From all that I see on the news and in the blogosphere, it appears that today was either a red letter day of happiness or a black shrouded dirge of sadness. If you were liberal, fed up with Bushie, young, excitable, non-Caucasian, or ... you were overjoyed and happy. If you were a dyed in the wool conservative, or a Rush Limbaugh fan, or ... you were enveloped with a deep and lingering feeling of sadness.
For my part, I am of a mixed mind. The problems facing the Obama administration are large and growing. The honeymoon will be short and the aftermath ugly if definitive action doesn't happen in the early days of power. But, for the first time in a lot of years we have a powerful orator who is young and quasi-intellectual as our President. Given that Mr. Obama is a veteran of the Chicago political machine, he should be able to negotiate the pitfalls of Washington with aplomb. So here's to hoping that good things will happen and this country will get back on track.
Today was sad in this part of the world. Rex Monahan, one of the pillars of the community died on Monday and the news was released today. The announcements and preliminary obituaries reflect the private nature of his life. He was a man who did much good for the community. He and his wife have been involved in the community for years and years. I went to school with two of his four children, and even that far back he was known for his generosity. Sometimes what he did was known, like the library at the college named for his family and the park in the city named the same and the support of the literacy program and the endowed scholarships, and .... Other times his generosity was hidden, like the family battling cancer who mysteriously got added to his payroll so they could concentrate on the fight. He was a man who lived life full on, deciding to get into power lifting after he quasi-retired. He still holds power lifting world records for the 75-80 year old category. He and his wife set a goal of helping 1000 people to become literate, tutoring and supporting the literacy coalition. They easily exceeded that goal. He decided to learn a new language as a hobby even after his hearing degenerated (due to all the loud noise exposure in the oil fields). It was typical of his determination.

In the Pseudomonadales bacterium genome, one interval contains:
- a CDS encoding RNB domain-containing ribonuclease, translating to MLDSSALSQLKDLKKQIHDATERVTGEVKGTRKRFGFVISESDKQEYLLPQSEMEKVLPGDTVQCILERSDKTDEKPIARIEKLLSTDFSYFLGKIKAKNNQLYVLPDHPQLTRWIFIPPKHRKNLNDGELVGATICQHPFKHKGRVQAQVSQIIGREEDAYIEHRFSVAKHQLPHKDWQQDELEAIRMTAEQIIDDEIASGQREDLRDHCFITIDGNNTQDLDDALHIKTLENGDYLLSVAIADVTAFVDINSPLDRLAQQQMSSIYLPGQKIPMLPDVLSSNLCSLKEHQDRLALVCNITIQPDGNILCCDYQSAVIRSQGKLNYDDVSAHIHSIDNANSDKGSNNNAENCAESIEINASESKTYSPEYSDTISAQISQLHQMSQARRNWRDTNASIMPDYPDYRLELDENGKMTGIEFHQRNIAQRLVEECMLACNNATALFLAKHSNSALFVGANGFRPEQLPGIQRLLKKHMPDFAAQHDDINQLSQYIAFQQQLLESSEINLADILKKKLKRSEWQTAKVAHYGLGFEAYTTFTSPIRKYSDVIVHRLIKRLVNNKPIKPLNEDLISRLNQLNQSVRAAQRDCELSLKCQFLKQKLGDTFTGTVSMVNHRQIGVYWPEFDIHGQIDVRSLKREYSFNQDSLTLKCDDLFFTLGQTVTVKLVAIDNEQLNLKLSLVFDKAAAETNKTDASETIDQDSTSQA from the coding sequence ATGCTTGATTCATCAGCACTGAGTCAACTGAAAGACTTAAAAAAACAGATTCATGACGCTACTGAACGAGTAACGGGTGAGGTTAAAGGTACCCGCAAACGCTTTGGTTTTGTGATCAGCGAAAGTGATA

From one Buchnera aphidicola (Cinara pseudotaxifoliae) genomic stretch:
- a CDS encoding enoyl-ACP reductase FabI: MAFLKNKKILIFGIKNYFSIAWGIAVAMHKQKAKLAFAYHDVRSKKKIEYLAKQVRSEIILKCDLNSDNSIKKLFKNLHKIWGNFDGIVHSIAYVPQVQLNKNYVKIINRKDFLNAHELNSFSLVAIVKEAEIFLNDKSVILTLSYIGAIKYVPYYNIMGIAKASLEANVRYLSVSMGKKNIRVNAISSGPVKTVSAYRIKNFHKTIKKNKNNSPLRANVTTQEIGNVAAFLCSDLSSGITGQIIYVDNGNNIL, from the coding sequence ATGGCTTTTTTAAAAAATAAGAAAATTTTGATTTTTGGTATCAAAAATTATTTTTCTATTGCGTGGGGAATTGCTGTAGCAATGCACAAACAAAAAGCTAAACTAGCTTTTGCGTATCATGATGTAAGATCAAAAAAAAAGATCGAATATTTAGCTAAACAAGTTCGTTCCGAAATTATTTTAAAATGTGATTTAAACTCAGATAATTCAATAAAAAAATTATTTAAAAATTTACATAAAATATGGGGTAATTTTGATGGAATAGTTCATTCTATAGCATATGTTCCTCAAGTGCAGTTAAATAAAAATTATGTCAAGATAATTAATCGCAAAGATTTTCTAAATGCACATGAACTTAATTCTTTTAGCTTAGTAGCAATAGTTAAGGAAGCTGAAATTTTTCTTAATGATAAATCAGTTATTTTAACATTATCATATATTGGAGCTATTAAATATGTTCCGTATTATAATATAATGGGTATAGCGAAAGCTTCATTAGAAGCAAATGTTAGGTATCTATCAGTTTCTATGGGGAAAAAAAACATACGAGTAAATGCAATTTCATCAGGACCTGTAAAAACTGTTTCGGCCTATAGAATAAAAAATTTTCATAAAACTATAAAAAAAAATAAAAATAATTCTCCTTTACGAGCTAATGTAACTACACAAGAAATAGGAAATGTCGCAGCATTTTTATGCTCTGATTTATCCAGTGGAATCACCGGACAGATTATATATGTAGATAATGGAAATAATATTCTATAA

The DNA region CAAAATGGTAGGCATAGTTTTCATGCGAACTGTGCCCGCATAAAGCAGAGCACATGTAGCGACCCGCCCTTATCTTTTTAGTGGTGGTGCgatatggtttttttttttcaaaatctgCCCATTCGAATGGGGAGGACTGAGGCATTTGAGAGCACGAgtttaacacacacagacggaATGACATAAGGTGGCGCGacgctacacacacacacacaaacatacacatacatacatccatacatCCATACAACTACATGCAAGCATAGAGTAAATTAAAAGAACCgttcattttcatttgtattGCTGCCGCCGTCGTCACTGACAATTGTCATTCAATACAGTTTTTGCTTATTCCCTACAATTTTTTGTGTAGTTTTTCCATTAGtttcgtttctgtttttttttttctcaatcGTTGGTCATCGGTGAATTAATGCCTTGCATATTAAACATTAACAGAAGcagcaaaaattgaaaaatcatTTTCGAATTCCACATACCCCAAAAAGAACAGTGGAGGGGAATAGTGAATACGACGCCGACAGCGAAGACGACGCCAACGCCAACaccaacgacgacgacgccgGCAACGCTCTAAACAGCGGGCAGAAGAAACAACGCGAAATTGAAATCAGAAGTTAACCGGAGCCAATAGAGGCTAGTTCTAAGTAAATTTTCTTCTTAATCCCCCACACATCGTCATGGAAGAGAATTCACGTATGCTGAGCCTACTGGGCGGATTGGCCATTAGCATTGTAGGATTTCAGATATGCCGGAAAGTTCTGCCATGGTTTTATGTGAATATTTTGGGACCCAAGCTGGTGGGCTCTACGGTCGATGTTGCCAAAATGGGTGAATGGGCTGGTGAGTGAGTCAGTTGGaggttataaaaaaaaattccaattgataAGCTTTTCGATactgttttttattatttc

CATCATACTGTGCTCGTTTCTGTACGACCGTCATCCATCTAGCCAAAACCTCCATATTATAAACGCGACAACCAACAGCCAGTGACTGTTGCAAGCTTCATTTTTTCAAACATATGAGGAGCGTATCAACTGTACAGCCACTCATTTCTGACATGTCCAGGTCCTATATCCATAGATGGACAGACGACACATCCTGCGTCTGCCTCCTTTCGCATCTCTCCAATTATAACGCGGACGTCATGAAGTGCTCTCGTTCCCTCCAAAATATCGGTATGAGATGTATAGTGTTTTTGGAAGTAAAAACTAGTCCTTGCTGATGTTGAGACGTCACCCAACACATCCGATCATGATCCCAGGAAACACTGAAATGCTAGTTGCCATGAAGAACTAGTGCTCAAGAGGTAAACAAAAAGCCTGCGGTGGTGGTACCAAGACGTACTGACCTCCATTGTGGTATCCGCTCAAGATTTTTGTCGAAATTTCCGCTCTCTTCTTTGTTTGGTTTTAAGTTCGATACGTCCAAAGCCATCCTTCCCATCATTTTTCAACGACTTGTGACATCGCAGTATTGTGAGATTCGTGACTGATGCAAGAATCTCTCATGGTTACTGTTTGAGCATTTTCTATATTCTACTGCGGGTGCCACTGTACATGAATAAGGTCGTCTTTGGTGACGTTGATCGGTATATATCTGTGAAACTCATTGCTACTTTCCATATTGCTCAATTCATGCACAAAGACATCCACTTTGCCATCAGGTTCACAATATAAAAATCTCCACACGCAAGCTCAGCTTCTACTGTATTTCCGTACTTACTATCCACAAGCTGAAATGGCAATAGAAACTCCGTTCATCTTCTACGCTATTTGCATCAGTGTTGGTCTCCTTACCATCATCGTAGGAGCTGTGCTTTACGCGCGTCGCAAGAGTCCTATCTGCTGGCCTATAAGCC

One anecdote that I remember about Rex came from his wife, Doris. We were having supper and she was expressing how happy she was that Rex had finally taken up a hobby other than photography. I asked why and she explained that she was tired of coming home and finding "things" in the bathtub where Rex had put them to photograph and then gotten called away. I asked what kind of things. Doris' answer - "Oh, you know. rattlesnakes and frogs and turtles, things like that." I have two lasting mental images of Rex. One is the two of us standing, with Rex draping one arm on my arm, his good ear towards me, saying "Now Dan ...". The other is visiting the nursing homes and finding Rex making visits so that no one would feel alone. He was always there for the people of the community. Rex's courtly manners, community spirit, and giving heart will be greatly missed.
Well, with that it is time to get some real work done.